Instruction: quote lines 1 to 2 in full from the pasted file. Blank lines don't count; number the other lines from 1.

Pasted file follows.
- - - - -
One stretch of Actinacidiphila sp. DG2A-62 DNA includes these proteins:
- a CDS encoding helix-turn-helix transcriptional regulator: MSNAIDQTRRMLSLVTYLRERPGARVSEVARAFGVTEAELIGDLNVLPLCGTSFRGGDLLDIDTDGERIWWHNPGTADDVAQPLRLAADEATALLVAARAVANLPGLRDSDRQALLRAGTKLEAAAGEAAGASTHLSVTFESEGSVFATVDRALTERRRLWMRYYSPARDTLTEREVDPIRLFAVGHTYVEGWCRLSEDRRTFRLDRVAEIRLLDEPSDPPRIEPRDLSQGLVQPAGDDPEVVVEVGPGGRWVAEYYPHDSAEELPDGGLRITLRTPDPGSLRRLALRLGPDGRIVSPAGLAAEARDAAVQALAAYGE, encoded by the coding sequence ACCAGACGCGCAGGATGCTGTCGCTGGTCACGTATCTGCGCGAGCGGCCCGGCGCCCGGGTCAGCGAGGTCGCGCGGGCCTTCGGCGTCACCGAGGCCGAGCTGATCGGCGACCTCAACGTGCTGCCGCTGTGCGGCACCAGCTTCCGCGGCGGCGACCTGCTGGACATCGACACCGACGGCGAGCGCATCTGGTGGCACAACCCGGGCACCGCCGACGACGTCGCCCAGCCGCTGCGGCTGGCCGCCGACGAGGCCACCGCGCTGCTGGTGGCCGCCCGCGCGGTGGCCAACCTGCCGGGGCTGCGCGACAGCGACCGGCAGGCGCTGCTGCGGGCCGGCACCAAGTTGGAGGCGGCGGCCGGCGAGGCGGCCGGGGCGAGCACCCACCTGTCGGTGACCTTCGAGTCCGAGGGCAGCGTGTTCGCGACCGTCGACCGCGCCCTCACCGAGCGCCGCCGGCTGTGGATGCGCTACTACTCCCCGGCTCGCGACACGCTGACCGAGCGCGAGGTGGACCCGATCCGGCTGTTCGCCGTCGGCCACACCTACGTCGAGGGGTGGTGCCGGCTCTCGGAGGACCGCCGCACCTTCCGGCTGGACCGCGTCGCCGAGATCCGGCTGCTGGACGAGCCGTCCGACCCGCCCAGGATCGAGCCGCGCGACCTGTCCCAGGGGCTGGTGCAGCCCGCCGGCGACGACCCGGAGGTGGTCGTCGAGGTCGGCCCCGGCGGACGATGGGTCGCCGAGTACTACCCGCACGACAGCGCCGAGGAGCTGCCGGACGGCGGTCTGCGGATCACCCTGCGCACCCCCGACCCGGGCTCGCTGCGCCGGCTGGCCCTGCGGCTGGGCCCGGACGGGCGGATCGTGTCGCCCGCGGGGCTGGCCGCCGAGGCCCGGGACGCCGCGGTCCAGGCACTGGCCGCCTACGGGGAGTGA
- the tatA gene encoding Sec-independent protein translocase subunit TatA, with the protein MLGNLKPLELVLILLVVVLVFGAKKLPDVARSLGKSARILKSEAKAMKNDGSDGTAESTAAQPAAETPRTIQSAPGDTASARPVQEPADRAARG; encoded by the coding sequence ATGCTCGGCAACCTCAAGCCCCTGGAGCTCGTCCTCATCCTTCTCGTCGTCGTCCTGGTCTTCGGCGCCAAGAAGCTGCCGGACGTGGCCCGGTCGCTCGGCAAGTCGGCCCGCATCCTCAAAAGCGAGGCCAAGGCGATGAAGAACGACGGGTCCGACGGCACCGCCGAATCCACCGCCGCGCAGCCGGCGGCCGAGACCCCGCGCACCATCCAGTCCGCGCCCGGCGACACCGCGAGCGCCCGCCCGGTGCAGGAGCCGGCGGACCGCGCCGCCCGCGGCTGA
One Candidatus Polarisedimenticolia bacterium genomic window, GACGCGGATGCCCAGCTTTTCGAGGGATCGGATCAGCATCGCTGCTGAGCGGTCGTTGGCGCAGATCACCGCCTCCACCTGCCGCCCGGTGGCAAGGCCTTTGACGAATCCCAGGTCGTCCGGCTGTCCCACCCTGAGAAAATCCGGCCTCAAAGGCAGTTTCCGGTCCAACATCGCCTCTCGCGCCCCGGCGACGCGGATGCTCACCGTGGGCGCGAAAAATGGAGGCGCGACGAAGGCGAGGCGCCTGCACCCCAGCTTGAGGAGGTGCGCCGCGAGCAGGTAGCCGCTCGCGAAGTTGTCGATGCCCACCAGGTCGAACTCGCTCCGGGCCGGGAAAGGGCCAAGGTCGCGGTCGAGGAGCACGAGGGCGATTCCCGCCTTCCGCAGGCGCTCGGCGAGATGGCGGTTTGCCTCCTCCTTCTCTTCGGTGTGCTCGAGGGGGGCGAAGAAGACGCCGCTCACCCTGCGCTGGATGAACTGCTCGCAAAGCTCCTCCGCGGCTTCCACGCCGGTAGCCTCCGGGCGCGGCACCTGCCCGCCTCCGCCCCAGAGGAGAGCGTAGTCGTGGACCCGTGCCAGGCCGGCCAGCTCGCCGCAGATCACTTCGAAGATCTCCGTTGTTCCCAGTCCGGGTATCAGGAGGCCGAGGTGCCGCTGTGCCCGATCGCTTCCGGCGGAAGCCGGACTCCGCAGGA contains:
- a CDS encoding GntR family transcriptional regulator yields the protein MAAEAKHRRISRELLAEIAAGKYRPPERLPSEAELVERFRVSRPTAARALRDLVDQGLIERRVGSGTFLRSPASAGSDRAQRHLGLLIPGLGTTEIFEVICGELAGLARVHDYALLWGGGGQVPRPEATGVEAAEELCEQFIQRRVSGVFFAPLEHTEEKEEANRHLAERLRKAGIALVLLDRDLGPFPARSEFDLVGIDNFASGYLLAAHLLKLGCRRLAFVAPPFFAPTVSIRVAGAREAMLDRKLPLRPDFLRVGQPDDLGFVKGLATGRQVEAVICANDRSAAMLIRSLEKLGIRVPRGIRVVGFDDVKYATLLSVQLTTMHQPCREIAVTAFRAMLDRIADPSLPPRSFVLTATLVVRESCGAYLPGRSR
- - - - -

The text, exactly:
One stretch of Actinacidiphila sp. DG2A-62 DNA includes these proteins:
- a CDS encoding helix-turn-helix transcriptional regulator: MSNAIDQTRRMLSLVTYLRERPGARVSEVARAFGVTEAELIGDLNVLPLCGTSFRGGDLLDIDTDGERIWWHNPGTADDVAQPLRLAADEATALLVAARAVANLPGLRDSDRQALLRAGTKLEAAAGEAAGASTHLSVTFESEGSVFATVDRALTERRRLWMRYYSPARDTLTEREVDPIRLFAVGHTYVEGWCRLSEDRRTFRLDRVAEIRLLDEPSDPPRIEPRDLSQGLVQPAGDDPEVVVEVGPGGRWVAEYYPHDSAEELPDGGLRITLRTPDPGSLRRLALRLGPDGRIVSPAGLAAEARDAAVQALAAYGE, encoded by the coding sequence ACCAGACGCGCAGGATGCTGTCGCTGGTCACGTATCTGCGCGAGCGGCCCGGCGCCCGGGTCAGCGAGGTCGCGCGGGCCTTCGGCGTCACCGAGGCCGAGCTGATCGGCGACCTCAACGTGCTGCCGCTGTGCGGCACCAGCTTCCGCGGCGGCGACCTGCTGGACATCGACACCGACGGCGAGCGCATCTGGTGGCACAACCCGGGCACCGCCGACGACGTCGCCCAGCCGCTGCGGCTGGCCGCCGACGAGGCCACCGCGCTGCTGGTGGCCGCCCGCGCGGTGGCCAACCTGCCGGGGCTGCGCGACAGCGACCGGCAGGCGCTGCTGCGGGCCGGCACCAAGTTGGAGGCGGCGGCCGGCGAGGCGGCCGGGGCGAGCACCCACCTGTCGGTGACCTTCGAGTCCGAGGGCAGCGTGTTCGCGACCGTCGACCGCGCCCTCACCGAGCGCCGCCGGCTGTGGATGCGCTACTACTCCCCGGCTCGCGACACGCTGACCGAGCGCGAGGTGGACCCGATCCGGCTGTTCGCCGTCGGCCACACCTACGTCGAGGGGTGGTGCCGGCTCTCGGAGGACCGCCGCACCTTCCGGCTGGACCGCGTCGCCGAGATCCGGCTGCTGGACGAGCCGTCCGACCCGCCCAGGATCGAGCCGCGCGACCTGTCCCAGGGGCTGGTGCAGCCCGCCGGCGACGACCCGGAGGTGGTCGTCGAGGTCGGCCCCGGCGGACGATGGGTCGCCGAGTACTACCCGCACGACAGCGCCGAGGAGCTGCCGGACGGCGGTCTGCGGATCACCCTGCGCACCCCCGACCCGGGCTCGCTGCGCCGGCTGGCCCTGCGGCTGGGCCCGGACGGGCGGATCGTGTCGCCCGCGGGGCTGGCCGCCGAGGCCCGGGACGCCGCGGTCCAGGCACTGGCCGCCTACGGGGAGTGA